participated in many organizational delegations that assessed the needs of
    refugee and displaced women and children, served on the board of the Women’s
    Refugee Commission and was heavily involved with the International Rescue

  • Marlene Byrne (’86), a longtime resident of Arcadia,
    was active in numerous community and charitable organizations, including the
    Assistance League of Arcadia, the Arcadia Music Club, Girl Scouts and a number
    of the local Parent Teacher Student Associations.

  • Chao-Li Chi established a Taoist Sanctuary in Los Angeles in 1975, and is credited as being
    one of the first to introduce Taoism to America. A former instructor at Cal
    State L.A., he was also one of the first native Chinese actors to break into
    Hollywood, appearing in more than 51 movies and television programs, such as
    The Joy Luck Club, The Nutty Professor, and Wedding Crashers.

  • James H. Dodd (’67) served in the U.S. Army in Korea, and continued on with a career teaching
    English for 17 years in California and Maine’s secondary schools. He also taught
    English at the University of Maine at Machais, and developed a second career in
    real estate investment and property management.

  • Rex Maurice Dye (’63), an instructor at Cal State L.A. and UCLA, served as the president of the
    YMCA and the president of the Insurance Agent’s Association. He was also active
    in the Junior Chamber of Commerce and on the board of directors for the Red

  • Charles ”Chuck“ Gurth
    (’87 M.A.) dedicated his college studies and career to social services, working
    to improve the lives of young people throughout L.A. County. A talented pianist and
    composer, he helped other emerging artists find their way in the music industry.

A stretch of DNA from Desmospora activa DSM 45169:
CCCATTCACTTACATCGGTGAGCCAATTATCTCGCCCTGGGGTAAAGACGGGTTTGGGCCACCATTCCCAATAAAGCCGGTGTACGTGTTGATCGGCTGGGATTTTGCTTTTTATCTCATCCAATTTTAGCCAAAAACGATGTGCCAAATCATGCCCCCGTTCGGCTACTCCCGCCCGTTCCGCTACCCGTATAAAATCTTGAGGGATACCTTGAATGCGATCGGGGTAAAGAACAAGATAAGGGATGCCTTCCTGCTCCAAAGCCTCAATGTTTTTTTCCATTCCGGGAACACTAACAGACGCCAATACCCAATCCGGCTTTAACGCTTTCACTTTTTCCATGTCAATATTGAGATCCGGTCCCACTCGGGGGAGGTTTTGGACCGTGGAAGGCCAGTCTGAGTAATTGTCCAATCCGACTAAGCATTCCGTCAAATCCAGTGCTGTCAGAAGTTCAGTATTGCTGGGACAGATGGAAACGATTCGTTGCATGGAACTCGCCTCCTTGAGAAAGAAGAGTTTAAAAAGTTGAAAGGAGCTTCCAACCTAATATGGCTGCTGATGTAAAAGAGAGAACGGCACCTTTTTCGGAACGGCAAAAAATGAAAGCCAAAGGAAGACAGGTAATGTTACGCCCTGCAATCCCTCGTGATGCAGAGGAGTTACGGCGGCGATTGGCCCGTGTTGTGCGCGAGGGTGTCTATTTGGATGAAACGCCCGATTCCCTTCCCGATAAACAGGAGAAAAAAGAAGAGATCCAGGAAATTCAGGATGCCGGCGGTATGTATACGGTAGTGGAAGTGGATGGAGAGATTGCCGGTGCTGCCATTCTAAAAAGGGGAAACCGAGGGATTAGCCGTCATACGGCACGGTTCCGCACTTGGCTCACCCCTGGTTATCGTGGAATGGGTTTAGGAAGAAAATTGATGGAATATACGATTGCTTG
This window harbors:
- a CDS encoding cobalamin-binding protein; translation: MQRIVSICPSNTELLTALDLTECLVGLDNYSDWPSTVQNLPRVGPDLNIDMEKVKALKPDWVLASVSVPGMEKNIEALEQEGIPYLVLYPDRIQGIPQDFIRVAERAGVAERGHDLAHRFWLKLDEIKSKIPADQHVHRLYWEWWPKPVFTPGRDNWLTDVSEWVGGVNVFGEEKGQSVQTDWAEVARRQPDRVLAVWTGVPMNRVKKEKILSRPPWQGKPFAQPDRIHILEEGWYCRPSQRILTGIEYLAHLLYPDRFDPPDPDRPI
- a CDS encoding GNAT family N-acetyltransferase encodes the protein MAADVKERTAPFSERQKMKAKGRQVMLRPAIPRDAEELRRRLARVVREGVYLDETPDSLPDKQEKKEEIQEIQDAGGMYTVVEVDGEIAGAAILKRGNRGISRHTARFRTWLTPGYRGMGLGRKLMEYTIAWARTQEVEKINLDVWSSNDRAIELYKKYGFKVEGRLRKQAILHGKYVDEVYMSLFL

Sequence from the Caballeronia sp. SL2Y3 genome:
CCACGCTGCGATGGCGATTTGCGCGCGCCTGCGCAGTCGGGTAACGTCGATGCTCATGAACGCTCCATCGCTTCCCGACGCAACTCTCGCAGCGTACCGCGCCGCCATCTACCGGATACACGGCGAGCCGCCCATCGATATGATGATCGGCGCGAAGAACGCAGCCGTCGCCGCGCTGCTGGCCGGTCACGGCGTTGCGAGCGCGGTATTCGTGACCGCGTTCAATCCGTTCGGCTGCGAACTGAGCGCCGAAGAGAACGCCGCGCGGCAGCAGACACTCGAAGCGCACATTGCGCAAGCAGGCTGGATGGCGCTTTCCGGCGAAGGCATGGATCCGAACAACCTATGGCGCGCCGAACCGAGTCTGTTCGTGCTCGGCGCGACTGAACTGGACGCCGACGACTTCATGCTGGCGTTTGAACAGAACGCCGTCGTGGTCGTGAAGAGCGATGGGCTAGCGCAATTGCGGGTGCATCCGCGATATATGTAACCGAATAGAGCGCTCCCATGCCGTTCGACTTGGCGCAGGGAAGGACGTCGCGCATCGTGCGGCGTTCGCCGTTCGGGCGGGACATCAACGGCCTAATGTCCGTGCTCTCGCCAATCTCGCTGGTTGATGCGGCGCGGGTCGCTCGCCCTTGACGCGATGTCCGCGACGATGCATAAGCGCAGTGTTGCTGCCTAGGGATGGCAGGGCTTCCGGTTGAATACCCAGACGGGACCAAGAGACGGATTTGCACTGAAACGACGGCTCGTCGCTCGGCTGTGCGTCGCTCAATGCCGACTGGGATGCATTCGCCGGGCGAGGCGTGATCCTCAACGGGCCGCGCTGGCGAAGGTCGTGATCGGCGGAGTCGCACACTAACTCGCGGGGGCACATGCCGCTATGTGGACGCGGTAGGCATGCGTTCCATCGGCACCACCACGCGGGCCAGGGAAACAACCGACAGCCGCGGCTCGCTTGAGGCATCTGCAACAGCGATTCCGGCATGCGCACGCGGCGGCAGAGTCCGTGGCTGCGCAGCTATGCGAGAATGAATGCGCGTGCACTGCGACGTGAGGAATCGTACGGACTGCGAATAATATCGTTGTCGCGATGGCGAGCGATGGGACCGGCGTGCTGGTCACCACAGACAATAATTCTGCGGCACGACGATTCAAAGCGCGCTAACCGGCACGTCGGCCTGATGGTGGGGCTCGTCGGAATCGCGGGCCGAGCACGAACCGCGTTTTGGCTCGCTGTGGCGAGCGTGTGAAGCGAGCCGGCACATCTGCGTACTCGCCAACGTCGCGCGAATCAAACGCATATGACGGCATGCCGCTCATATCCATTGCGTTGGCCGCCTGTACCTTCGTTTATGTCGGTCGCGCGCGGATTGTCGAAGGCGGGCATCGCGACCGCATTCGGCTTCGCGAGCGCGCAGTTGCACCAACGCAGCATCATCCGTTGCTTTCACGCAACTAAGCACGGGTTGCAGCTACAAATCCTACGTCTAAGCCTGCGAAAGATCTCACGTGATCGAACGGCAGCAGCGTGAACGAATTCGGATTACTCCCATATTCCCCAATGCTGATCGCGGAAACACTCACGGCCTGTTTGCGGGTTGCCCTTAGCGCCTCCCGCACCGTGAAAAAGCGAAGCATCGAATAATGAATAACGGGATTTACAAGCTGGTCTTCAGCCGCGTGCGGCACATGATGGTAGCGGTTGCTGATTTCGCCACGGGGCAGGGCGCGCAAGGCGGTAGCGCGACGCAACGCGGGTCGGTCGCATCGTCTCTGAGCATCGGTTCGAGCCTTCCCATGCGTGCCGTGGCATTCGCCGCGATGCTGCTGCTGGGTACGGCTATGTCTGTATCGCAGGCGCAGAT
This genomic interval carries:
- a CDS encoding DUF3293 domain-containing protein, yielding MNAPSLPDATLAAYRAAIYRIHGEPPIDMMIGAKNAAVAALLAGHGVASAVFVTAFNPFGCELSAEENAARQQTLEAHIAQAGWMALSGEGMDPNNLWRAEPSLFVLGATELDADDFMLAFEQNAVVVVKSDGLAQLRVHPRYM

• Richard Lee Harris (’90 M.S.) had a 34-year career
    at George Washington Preparatory High School, teaching music and drama as well
    as serving as choral counselor and mentor to thousands of students.

  • Gloria Hazelwood (’70) was a self-employed freelance
    graphic designer, and a volunteer, member and office employee of the Beaver
    Creek Baptist Church.

  • Thomas Vernon Hill (’65) was a champion of youth,
    who became a L.A. County juvenile probation officer.

  • Martha Loise (Sherman) Hood (’70) taught at Edward
    Kemble and Jefferson elementary schools.

  • Selmer “Lynn” Iverson (’60) was a sales person for
    Honeywell, selling commercial fire evacuation systems for 25 years.

  • Nathaniel Jackson (’77), a civil rights activist who
    marched alongside Dr. Martin Luther King, Jr., played a meaningful role
    as a professor in boosting the presence of underserved populations of students
    at the University of Southern California. For almost three decades, he also
    served El Camino College as a psychology professor, a dean and a four-term board

  • Jo Jean (McCall) Johnson (’67) was retired from the